BHLHE40-AS1 a Long-noncoding RNA Regulates DEC1 on Breast Cancer Progression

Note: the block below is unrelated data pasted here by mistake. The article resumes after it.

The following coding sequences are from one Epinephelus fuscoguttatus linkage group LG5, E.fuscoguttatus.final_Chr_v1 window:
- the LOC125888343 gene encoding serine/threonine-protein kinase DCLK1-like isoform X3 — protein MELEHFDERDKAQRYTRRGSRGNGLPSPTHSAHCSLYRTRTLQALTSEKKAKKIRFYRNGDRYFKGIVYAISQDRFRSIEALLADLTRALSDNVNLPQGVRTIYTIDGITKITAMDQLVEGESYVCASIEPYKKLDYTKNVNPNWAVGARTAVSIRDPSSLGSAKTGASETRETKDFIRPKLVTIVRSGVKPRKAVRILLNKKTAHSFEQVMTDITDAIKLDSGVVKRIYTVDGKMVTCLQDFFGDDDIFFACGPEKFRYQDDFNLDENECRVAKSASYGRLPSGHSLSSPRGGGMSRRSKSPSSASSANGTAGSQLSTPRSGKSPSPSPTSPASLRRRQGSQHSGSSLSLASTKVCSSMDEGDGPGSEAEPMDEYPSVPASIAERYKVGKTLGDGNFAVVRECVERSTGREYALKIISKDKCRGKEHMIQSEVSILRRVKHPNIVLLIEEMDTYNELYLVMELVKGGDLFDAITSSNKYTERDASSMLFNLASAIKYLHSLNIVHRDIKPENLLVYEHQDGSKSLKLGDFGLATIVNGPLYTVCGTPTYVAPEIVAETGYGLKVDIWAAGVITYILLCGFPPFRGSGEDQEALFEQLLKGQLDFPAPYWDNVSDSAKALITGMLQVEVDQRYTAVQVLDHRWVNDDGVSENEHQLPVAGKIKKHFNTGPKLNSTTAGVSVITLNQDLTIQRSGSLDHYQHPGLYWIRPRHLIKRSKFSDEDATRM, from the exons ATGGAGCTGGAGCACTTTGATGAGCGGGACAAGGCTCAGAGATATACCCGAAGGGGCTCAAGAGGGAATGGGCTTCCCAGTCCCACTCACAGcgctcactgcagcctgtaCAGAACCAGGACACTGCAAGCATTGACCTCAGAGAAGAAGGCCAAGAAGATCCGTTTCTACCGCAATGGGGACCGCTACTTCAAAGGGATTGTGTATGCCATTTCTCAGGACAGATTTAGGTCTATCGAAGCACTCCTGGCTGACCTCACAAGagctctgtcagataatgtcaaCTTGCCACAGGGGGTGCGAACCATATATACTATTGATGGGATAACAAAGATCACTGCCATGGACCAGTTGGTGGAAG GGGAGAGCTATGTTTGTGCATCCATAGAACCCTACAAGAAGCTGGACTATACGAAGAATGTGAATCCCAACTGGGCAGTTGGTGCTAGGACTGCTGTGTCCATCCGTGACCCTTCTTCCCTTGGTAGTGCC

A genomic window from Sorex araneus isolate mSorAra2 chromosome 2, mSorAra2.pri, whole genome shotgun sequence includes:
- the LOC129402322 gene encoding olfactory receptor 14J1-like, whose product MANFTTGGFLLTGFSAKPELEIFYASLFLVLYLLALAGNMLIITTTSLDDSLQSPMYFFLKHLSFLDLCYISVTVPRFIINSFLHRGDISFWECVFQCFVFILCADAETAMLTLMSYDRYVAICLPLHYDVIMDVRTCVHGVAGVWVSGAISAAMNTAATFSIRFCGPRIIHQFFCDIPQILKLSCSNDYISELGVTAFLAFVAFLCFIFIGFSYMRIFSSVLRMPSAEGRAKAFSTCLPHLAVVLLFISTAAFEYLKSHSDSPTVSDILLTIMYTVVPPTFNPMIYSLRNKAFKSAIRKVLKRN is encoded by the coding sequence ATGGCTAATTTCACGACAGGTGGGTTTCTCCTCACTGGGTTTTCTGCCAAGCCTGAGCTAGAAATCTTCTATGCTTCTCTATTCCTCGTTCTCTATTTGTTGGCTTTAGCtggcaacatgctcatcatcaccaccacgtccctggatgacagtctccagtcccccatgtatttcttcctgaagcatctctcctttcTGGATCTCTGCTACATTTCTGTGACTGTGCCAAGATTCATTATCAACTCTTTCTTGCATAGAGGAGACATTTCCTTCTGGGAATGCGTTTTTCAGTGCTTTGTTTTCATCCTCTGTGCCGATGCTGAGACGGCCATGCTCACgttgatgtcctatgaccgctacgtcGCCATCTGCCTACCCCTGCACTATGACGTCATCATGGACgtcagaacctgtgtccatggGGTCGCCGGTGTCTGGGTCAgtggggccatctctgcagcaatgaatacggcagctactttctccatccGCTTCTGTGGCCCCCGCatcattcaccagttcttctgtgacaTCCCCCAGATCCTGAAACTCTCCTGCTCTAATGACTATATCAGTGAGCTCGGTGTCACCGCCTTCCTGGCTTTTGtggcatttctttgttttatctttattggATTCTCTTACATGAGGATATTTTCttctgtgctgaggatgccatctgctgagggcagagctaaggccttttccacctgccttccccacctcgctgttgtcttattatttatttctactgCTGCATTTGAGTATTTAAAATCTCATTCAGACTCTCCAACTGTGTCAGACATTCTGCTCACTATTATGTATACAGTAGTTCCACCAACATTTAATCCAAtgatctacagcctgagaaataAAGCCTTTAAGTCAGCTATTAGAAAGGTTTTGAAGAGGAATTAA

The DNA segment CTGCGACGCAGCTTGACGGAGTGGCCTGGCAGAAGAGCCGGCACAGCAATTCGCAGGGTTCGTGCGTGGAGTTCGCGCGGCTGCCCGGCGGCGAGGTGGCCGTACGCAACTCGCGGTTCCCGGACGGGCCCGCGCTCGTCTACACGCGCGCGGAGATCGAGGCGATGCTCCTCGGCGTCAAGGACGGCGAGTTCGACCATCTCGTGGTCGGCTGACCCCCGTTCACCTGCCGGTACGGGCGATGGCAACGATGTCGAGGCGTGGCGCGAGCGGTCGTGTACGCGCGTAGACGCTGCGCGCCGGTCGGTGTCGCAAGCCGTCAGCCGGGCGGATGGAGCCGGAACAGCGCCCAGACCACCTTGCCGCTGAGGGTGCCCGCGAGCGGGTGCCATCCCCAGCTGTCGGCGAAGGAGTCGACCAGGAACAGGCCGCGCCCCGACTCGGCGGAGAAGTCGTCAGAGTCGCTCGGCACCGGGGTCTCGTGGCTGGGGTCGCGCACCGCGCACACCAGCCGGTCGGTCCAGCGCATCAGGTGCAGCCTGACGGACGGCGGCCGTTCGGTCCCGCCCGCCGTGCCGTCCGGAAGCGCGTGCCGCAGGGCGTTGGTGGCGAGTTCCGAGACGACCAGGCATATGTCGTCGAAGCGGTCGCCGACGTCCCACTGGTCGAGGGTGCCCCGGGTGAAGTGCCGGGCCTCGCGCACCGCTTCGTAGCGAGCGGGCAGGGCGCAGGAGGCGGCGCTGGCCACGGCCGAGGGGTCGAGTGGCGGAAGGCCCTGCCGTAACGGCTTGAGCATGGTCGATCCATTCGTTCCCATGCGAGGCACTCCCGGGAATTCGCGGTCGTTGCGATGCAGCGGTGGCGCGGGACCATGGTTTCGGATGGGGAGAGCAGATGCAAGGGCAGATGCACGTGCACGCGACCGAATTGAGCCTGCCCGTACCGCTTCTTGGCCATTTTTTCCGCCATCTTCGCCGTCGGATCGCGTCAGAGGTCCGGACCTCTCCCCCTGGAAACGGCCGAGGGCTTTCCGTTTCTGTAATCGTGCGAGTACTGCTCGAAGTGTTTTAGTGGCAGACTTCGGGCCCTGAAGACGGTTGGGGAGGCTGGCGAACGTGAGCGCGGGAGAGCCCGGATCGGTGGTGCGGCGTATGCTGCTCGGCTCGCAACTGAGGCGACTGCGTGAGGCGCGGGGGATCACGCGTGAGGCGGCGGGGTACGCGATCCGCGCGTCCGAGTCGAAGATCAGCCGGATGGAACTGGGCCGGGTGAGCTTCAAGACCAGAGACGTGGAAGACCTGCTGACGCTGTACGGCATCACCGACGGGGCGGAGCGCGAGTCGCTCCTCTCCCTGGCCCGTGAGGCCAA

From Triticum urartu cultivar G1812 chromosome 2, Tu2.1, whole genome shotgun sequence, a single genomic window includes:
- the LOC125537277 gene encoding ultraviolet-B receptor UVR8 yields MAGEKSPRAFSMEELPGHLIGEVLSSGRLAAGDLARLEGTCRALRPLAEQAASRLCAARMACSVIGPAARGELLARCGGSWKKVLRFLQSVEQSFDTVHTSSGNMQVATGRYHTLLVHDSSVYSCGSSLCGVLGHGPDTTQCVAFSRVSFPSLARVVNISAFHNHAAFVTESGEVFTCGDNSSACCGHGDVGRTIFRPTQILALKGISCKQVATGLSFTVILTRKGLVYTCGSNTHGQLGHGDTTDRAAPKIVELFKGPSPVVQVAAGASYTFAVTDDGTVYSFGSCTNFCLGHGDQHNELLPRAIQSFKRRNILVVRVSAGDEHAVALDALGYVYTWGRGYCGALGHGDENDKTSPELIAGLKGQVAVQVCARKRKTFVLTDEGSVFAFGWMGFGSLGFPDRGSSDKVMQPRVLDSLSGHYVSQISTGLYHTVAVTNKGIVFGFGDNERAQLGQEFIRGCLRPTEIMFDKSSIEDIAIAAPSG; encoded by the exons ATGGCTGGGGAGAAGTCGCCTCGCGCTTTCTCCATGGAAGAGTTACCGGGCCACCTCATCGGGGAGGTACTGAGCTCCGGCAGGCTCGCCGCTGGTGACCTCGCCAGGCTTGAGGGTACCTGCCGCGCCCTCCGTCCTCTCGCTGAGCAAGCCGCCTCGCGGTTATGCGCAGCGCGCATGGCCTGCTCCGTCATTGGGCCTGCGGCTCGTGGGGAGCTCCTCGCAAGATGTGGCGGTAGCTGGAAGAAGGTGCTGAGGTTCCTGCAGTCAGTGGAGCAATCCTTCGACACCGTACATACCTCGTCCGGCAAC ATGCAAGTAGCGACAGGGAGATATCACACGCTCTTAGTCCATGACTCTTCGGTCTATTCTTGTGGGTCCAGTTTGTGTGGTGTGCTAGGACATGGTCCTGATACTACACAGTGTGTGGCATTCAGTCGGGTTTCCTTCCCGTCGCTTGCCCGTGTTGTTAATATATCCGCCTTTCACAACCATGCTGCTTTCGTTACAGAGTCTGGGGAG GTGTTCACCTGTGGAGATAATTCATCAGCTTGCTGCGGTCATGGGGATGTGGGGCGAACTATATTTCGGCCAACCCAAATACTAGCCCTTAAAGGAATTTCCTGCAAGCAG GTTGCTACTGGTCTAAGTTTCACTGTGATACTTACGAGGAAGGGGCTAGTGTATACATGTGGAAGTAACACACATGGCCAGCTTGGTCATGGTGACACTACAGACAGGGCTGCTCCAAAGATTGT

Ductal Carcinoma in Situ (DCIS) is a precursor to breast cancer where abnormal cells have been found in the mammary duct but have not become invasive and spread into surrounding tissue. There has been an increase in early diagnosis of DCIS, but only around 40% of the cases ever progress to an invasive stage, and thus detection can lead to unnecessary surgeries. To identify which of these 40% progress, long noncoding RNAs were used. Through RNA sequencing of DCIS and invasive cells from real patient samples, BHLHE40-AS1 was discovered, a long-noncoding RNA, to be highly expressed in invasive breast cancer and low in DCIS, suggesting that BHLHE40-AS1 supports breast cancer progression. We hypothesize that BHLHE40-AS1 affects cellular protein expression and down regulates DEC1 protein expression in the cell. Reasons for protein loss could be through transcription, translation, and protein degradation; we are focusing on inhibiting transcription. To determine if BHLHE40-AS1 is altering DEC1 mRNA abundance, we treated our cells with small interfering RNA (siRNA). A qPCR was conducted to observe the knockdown of the expression of BHLHE40-AS1 and of DEC1. The siRNA was targeted against BHLHE40-AS1, and when we observed knockdown of BHLHE40-AS1 we also got knockdown of DEC1 mRNA. To determine the half-life of DEC1 we used Actinomycin D, which is known to inhibit transcription and measure mRNA abundance over time. When measuring the stability of DEC1 RNA with siRNA’s, the change in rate between the siRNA’s and the control is small leading to the conclusion that the effect on DEC1 is not due to transcript degradation, but may be due to a problem with transcription. To validate this hypothesis, we will next perform a nuclear run-on assay. In conclusion, we have identified a long noncoding RNA that may support breast cancer progression, through interaction with DEC1. After validating our observations, we will test BHLHE40-AS1 affect on progression an in vivo mouse model.